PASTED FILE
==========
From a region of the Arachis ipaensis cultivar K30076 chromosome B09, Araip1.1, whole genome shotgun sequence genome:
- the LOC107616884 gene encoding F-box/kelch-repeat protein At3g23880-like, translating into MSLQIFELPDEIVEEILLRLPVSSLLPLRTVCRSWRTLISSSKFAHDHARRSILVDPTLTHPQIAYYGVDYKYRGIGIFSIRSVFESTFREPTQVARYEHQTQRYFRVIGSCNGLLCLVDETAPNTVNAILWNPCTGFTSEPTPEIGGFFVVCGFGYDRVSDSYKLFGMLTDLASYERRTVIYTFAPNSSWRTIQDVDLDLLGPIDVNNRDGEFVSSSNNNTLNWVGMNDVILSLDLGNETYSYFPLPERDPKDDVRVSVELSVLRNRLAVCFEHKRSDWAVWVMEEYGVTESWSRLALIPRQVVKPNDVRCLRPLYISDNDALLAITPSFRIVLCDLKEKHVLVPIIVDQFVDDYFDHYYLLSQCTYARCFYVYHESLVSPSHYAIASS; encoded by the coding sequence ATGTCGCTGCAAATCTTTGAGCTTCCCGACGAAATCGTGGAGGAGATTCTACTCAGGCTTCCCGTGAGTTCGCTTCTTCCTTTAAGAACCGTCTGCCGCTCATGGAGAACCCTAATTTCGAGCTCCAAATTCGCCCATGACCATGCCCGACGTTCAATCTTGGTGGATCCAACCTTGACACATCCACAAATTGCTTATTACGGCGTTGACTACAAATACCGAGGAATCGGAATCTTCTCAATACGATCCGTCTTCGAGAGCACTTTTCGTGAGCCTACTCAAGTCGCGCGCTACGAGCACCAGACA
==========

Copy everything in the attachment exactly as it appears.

From a region of the Arachis ipaensis cultivar K30076 chromosome B09, Araip1.1, whole genome shotgun sequence genome:
- the LOC107616884 gene encoding F-box/kelch-repeat protein At3g23880-like, translating into MSLQIFELPDEIVEEILLRLPVSSLLPLRTVCRSWRTLISSSKFAHDHARRSILVDPTLTHPQIAYYGVDYKYRGIGIFSIRSVFESTFREPTQVARYEHQTQRYFRVIGSCNGLLCLVDETAPNTVNAILWNPCTGFTSEPTPEIGGFFVVCGFGYDRVSDSYKLFGMLTDLASYERRTVIYTFAPNSSWRTIQDVDLDLLGPIDVNNRDGEFVSSSNNNTLNWVGMNDVILSLDLGNETYSYFPLPERDPKDDVRVSVELSVLRNRLAVCFEHKRSDWAVWVMEEYGVTESWSRLALIPRQVVKPNDVRCLRPLYISDNDALLAITPSFRIVLCDLKEKHVLVPIIVDQFVDDYFDHYYLLSQCTYARCFYVYHESLVSPSHYAIASS; encoded by the coding sequence ATGTCGCTGCAAATCTTTGAGCTTCCCGACGAAATCGTGGAGGAGATTCTACTCAGGCTTCCCGTGAGTTCGCTTCTTCCTTTAAGAACCGTCTGCCGCTCATGGAGAACCCTAATTTCGAGCTCCAAATTCGCCCATGACCATGCCCGACGTTCAATCTTGGTGGATCCAACCTTGACACATCCACAAATTGCTTATTACGGCGTTGACTACAAATACCGAGGAATCGGAATCTTCTCAATACGATCCGTCTTCGAGAGCACTTTTCGTGAGCCTACTCAAGTCGCGCGCTACGAGCACCAGACA